Thursday, January 26, 2017
Russia is in our minds a great deal these days, with Trump sidling up to Putin before the election and Putin basically endorsing Trump's presidential candidacy. This can feel both bewildering and frightening. What is it about Russia that has seemed so threatening to Americans for generations?
Russia Revisited asks that question as it delves into a bit of Russian history, spinning a travelogue of a tour to Ukraine and the fabled cities of Moscow and St. Petersburg. Less frequently visited towns along the northern rivers of Russia, with their Scandinavian heritage, add intrigue to the trip narrative. This is intended as the first in a series of travelogues with the general theme, "Come Take a Tour with Me." Full color illustration illuminate observations and commentary about Russia's history and culture.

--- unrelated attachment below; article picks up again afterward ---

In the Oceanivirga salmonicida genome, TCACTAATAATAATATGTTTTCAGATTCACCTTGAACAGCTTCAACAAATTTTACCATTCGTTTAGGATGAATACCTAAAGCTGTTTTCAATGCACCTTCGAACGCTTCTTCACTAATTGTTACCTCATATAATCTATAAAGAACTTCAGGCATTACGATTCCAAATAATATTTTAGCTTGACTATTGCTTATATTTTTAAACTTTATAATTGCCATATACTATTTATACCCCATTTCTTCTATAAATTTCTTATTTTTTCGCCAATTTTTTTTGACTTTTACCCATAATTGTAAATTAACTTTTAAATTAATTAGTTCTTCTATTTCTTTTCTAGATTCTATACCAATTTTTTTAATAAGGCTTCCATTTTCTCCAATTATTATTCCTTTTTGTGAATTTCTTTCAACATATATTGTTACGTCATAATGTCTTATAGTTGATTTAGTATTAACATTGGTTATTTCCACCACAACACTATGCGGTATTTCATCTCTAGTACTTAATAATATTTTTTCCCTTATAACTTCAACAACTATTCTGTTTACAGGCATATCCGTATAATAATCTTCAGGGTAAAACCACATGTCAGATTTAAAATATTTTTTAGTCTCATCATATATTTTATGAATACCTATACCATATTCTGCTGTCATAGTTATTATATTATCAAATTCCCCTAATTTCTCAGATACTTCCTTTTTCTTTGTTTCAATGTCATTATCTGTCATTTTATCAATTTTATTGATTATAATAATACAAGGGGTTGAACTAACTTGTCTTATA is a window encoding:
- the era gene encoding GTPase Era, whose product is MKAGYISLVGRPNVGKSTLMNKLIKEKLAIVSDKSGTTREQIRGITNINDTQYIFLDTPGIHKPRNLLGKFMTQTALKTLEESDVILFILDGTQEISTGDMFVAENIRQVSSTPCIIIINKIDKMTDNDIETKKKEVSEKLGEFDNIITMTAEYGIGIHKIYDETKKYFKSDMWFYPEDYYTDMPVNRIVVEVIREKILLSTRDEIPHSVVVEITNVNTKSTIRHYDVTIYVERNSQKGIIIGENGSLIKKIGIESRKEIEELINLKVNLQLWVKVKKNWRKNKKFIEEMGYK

The Russian Bear was depicted as a menace to America during much of the twentieth century. A moderate thaw occurred during WWII, while the Soviet Union was an ally. The fear intensified again after the war, as Russia developed nuclear weapons and created an "Iron Curtain" to separate Communist Eastern Europe from the "democratic" countries of Western Europe.
A thaw came with the fall of the Berlin Wall and the replacement of Communist apparatchiks with elected officials. Somehow, though, authoritarian rule seems to have reasserted itself. Why are Russians so susceptible to autocratic governance? How will the new Russia and the new America relate?
Find some answers and enjoy the journey!
This booklet is intended as a teaser for a more serious book on Russia and its history, in progress, hopefully to be published later in the year. In that book, I include stories from fabled Western travelers to Russia, such as the Marquis de Custine and John Steinbeck. I also include journal entries from a back-packing trip taken to the "new" Russia in 1992, along with travel commentary from my parents' two trips to the "old" Soviet Union during the 1970s.